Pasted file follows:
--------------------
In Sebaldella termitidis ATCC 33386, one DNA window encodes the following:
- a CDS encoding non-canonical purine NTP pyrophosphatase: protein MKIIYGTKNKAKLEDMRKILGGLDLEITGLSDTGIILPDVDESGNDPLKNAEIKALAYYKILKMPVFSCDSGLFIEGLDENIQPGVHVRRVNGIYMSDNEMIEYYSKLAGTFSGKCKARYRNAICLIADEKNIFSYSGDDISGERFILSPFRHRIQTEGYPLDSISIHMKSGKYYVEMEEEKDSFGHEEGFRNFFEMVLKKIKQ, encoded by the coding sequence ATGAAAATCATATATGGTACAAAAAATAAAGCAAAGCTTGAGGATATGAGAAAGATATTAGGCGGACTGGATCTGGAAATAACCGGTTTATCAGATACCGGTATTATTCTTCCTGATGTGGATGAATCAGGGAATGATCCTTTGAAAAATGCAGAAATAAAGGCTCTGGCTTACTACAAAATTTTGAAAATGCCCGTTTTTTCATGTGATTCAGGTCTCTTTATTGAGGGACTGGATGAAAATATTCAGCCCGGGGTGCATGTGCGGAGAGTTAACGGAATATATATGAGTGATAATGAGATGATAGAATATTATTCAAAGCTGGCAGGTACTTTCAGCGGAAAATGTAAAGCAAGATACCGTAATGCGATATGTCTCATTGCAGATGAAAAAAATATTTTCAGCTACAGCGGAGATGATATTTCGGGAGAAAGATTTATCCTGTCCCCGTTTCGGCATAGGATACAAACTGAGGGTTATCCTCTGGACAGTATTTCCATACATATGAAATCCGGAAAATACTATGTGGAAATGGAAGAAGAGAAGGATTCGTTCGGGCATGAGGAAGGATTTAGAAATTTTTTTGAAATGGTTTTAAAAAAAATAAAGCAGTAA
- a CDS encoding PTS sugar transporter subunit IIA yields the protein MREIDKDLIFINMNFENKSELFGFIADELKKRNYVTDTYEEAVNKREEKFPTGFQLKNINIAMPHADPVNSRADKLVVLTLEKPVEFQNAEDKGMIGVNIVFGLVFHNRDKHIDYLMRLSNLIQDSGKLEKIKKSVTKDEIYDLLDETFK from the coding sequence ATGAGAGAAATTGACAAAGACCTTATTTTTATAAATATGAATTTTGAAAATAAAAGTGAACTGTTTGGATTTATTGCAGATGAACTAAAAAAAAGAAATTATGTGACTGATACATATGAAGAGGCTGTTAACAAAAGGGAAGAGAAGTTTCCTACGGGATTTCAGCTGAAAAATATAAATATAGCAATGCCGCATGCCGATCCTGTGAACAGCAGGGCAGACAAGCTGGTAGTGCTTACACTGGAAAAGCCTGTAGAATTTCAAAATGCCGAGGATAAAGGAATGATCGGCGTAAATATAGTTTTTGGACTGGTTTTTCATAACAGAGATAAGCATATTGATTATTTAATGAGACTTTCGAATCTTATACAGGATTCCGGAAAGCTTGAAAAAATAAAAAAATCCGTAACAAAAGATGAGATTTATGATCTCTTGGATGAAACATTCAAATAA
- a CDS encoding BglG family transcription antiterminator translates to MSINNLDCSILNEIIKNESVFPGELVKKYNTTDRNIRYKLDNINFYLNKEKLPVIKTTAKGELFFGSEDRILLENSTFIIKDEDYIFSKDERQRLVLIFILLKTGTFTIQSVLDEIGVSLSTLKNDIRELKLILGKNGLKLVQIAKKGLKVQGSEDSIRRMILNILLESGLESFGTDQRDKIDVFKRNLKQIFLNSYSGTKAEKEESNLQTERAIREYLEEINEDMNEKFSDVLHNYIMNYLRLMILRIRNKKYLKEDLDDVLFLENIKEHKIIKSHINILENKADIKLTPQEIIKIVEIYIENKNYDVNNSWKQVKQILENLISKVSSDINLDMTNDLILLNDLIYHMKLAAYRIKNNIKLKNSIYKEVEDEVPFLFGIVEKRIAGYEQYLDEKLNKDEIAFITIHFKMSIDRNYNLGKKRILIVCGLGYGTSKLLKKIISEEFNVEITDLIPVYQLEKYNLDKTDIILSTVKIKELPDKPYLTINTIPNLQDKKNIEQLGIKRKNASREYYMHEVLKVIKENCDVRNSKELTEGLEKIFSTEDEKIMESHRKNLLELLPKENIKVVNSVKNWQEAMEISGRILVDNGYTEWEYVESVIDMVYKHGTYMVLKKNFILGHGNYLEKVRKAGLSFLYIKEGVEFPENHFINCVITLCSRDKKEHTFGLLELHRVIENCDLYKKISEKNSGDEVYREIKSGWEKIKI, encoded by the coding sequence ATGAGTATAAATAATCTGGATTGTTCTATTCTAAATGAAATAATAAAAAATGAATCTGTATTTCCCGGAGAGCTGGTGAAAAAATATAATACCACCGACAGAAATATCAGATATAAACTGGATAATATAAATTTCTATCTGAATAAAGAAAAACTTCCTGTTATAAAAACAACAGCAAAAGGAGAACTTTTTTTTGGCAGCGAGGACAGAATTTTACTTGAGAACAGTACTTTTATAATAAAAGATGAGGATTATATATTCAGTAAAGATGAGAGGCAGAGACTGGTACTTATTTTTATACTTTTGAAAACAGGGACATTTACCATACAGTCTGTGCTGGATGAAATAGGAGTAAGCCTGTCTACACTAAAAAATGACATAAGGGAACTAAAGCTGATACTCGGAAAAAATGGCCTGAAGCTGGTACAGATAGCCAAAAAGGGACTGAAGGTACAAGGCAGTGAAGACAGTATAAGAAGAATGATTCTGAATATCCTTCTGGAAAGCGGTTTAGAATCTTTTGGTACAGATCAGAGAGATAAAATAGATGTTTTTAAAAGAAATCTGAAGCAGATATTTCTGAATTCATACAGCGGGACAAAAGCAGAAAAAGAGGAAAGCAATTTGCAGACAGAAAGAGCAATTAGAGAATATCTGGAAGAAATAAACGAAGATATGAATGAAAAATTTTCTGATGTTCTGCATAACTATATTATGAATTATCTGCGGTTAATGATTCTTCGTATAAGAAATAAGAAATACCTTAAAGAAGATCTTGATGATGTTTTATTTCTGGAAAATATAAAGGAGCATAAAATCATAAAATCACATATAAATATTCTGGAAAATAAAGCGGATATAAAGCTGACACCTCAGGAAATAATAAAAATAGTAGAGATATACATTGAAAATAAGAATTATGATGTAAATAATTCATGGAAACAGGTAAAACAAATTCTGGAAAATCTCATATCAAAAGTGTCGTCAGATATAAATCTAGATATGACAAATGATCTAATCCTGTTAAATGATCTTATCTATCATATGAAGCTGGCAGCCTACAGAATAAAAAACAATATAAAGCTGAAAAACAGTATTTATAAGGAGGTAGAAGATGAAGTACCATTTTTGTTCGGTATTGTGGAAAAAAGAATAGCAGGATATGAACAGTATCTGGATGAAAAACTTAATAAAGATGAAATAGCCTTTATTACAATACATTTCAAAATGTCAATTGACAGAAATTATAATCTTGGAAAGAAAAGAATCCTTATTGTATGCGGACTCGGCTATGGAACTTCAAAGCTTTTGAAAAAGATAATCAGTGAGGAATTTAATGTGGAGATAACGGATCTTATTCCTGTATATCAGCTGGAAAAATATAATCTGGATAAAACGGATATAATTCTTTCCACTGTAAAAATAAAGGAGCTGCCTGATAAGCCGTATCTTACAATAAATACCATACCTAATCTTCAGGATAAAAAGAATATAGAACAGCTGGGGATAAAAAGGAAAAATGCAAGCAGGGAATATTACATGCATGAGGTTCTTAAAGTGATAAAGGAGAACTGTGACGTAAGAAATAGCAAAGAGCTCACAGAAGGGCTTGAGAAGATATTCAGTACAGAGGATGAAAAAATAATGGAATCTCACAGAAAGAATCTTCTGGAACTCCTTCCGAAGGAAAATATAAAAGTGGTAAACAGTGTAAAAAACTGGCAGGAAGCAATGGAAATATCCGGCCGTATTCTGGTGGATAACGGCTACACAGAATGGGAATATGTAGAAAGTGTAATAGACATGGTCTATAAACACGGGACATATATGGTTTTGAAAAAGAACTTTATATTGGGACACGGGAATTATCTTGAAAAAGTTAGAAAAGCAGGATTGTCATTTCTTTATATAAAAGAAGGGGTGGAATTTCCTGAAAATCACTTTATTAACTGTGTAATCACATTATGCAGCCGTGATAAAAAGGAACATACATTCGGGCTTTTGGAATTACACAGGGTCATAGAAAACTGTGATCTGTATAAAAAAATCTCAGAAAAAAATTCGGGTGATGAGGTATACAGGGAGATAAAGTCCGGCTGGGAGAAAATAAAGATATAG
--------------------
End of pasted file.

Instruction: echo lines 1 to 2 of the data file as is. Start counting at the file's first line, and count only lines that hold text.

In Sebaldella termitidis ATCC 33386, one DNA window encodes the following:
- a CDS encoding non-canonical purine NTP pyrophosphatase: protein MKIIYGTKNKAKLEDMRKILGGLDLEITGLSDTGIILPDVDESGNDPLKNAEIKALAYYKILKMPVFSCDSGLFIEGLDENIQPGVHVRRVNGIYMSDNEMIEYYSKLAGTFSGKCKARYRNAICLIADEKNIFSYSGDDISGERFILSPFRHRIQTEGYPLDSISIHMKSGKYYVEMEEEKDSFGHEEGFRNFFEMVLKKIKQ, encoded by the coding sequence ATGAAAATCATATATGGTACAAAAAATAAAGCAAAGCTTGAGGATATGAGAAAGATATTAGGCGGACTGGATCTGGAAATAACCGGTTTATCAGATACCGGTATTATTCTTCCTGATGTGGATGAATCAGGGAATGATCCTTTGAAAAATGCAGAAATAAAGGCTCTGGCTTACTACAAAATTTTGAAAATGCCCGTTTTTTCATGTGATTCAGGTCTCTTTATTGAGGGACTGGATGAAAATATTCAGCCCGGGGTGCATGTGCGGAGAGTTAACGGAATATATATGAGTGATAATGAGATGATAGAATATTATTCAAAGCTGGCAGGTACTTTCAGCGGAAAATGTAAAGCAAGATACCGTAATGCGATATGTCTCATTGCAGATGAAAAAAATATTTTCAGCTACAGCGGAGATGATATTTCGGGAGAAAGATTTATCCTGTCCCCGTTTCGGCATAGGATACAAACTGAGGGTTATCCTCTGGACAGTATTTCCATACATATGAAATCCGGAAAATACTATGTGGAAATGGAAGAAGAGAAGGATTCGTTCGGGCATGAGGAAGGATTTAGAAATTTTTTTGAAATGGTTTTAAAAAAAATAAAGCAGTAA